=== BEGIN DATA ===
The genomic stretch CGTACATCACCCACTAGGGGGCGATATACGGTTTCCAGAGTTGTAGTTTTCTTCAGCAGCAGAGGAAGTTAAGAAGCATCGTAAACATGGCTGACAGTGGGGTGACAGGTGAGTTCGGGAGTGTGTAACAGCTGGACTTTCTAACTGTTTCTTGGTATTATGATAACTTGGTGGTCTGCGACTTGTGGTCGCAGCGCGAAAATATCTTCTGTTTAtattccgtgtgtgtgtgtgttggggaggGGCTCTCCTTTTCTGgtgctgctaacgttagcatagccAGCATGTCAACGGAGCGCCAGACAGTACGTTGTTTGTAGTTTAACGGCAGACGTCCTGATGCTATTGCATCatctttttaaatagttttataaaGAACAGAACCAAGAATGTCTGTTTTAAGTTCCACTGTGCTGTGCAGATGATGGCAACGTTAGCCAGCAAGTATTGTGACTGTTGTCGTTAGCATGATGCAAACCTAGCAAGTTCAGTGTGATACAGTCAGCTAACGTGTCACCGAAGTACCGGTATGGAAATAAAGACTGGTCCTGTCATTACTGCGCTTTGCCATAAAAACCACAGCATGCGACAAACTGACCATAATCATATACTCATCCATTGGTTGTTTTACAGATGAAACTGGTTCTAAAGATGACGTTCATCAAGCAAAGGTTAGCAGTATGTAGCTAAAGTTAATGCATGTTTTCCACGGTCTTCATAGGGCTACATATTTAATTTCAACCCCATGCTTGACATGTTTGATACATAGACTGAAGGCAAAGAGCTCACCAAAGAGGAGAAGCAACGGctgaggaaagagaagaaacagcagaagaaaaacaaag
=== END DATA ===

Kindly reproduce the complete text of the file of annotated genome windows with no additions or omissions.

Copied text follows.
The genomic stretch CGTACATCACCCACTAGGGGGCGATATACGGTTTCCAGAGTTGTAGTTTTCTTCAGCAGCAGAGGAAGTTAAGAAGCATCGTAAACATGGCTGACAGTGGGGTGACAGGTGAGTTCGGGAGTGTGTAACAGCTGGACTTTCTAACTGTTTCTTGGTATTATGATAACTTGGTGGTCTGCGACTTGTGGTCGCAGCGCGAAAATATCTTCTGTTTAtattccgtgtgtgtgtgtgttggggaggGGCTCTCCTTTTCTGgtgctgctaacgttagcatagccAGCATGTCAACGGAGCGCCAGACAGTACGTTGTTTGTAGTTTAACGGCAGACGTCCTGATGCTATTGCATCatctttttaaatagttttataaaGAACAGAACCAAGAATGTCTGTTTTAAGTTCCACTGTGCTGTGCAGATGATGGCAACGTTAGCCAGCAAGTATTGTGACTGTTGTCGTTAGCATGATGCAAACCTAGCAAGTTCAGTGTGATACAGTCAGCTAACGTGTCACCGAAGTACCGGTATGGAAATAAAGACTGGTCCTGTCATTACTGCGCTTTGCCATAAAAACCACAGCATGCGACAAACTGACCATAATCATATACTCATCCATTGGTTGTTTTACAGATGAAACTGGTTCTAAAGATGACGTTCATCAAGCAAAGGTTAGCAGTATGTAGCTAAAGTTAATGCATGTTTTCCACGGTCTTCATAGGGCTACATATTTAATTTCAACCCCATGCTTGACATGTTTGATACATAGACTGAAGGCAAAGAGCTCACCAAAGAGGAGAAGCAACGGctgaggaaagagaagaaacagcagaagaaaaacaaag